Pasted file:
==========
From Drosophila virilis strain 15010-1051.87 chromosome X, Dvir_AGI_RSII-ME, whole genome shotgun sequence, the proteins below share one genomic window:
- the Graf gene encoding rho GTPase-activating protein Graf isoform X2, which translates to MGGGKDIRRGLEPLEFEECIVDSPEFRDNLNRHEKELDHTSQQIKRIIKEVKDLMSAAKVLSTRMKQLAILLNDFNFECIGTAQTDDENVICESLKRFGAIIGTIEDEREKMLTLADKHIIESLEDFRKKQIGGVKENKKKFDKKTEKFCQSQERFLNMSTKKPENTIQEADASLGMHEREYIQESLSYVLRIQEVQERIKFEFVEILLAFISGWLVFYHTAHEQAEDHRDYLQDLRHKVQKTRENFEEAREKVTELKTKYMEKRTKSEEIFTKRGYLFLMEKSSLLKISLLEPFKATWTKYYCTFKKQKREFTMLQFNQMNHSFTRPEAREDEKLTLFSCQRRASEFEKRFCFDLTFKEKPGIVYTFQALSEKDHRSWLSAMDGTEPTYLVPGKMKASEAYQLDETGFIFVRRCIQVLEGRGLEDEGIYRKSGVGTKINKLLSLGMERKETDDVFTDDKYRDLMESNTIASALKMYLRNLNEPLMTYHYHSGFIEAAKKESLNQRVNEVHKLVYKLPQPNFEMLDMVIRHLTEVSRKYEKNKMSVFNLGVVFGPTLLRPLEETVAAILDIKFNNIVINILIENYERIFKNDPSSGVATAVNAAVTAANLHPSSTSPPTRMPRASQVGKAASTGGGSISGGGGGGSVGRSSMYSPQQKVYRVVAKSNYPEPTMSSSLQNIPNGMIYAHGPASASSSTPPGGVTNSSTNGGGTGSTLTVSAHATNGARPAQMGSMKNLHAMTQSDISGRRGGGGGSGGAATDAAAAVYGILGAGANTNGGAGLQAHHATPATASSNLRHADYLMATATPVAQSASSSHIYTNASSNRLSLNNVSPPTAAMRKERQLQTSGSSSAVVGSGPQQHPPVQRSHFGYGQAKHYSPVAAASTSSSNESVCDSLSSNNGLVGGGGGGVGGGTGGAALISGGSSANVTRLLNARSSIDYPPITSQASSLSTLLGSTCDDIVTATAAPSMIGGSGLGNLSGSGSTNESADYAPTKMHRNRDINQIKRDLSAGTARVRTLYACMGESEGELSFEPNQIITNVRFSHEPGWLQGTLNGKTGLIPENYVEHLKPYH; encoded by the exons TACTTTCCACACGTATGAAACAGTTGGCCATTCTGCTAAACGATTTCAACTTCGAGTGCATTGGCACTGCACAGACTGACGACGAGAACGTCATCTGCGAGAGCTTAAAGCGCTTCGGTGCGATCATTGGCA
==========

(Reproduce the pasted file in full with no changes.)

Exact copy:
From Drosophila virilis strain 15010-1051.87 chromosome X, Dvir_AGI_RSII-ME, whole genome shotgun sequence, the proteins below share one genomic window:
- the Graf gene encoding rho GTPase-activating protein Graf isoform X2, which translates to MGGGKDIRRGLEPLEFEECIVDSPEFRDNLNRHEKELDHTSQQIKRIIKEVKDLMSAAKVLSTRMKQLAILLNDFNFECIGTAQTDDENVICESLKRFGAIIGTIEDEREKMLTLADKHIIESLEDFRKKQIGGVKENKKKFDKKTEKFCQSQERFLNMSTKKPENTIQEADASLGMHEREYIQESLSYVLRIQEVQERIKFEFVEILLAFISGWLVFYHTAHEQAEDHRDYLQDLRHKVQKTRENFEEAREKVTELKTKYMEKRTKSEEIFTKRGYLFLMEKSSLLKISLLEPFKATWTKYYCTFKKQKREFTMLQFNQMNHSFTRPEAREDEKLTLFSCQRRASEFEKRFCFDLTFKEKPGIVYTFQALSEKDHRSWLSAMDGTEPTYLVPGKMKASEAYQLDETGFIFVRRCIQVLEGRGLEDEGIYRKSGVGTKINKLLSLGMERKETDDVFTDDKYRDLMESNTIASALKMYLRNLNEPLMTYHYHSGFIEAAKKESLNQRVNEVHKLVYKLPQPNFEMLDMVIRHLTEVSRKYEKNKMSVFNLGVVFGPTLLRPLEETVAAILDIKFNNIVINILIENYERIFKNDPSSGVATAVNAAVTAANLHPSSTSPPTRMPRASQVGKAASTGGGSISGGGGGGSVGRSSMYSPQQKVYRVVAKSNYPEPTMSSSLQNIPNGMIYAHGPASASSSTPPGGVTNSSTNGGGTGSTLTVSAHATNGARPAQMGSMKNLHAMTQSDISGRRGGGGGSGGAATDAAAAVYGILGAGANTNGGAGLQAHHATPATASSNLRHADYLMATATPVAQSASSSHIYTNASSNRLSLNNVSPPTAAMRKERQLQTSGSSSAVVGSGPQQHPPVQRSHFGYGQAKHYSPVAAASTSSSNESVCDSLSSNNGLVGGGGGGVGGGTGGAALISGGSSANVTRLLNARSSIDYPPITSQASSLSTLLGSTCDDIVTATAAPSMIGGSGLGNLSGSGSTNESADYAPTKMHRNRDINQIKRDLSAGTARVRTLYACMGESEGELSFEPNQIITNVRFSHEPGWLQGTLNGKTGLIPENYVEHLKPYH; encoded by the exons TACTTTCCACACGTATGAAACAGTTGGCCATTCTGCTAAACGATTTCAACTTCGAGTGCATTGGCACTGCACAGACTGACGACGAGAACGTCATCTGCGAGAGCTTAAAGCGCTTCGGTGCGATCATTGGCA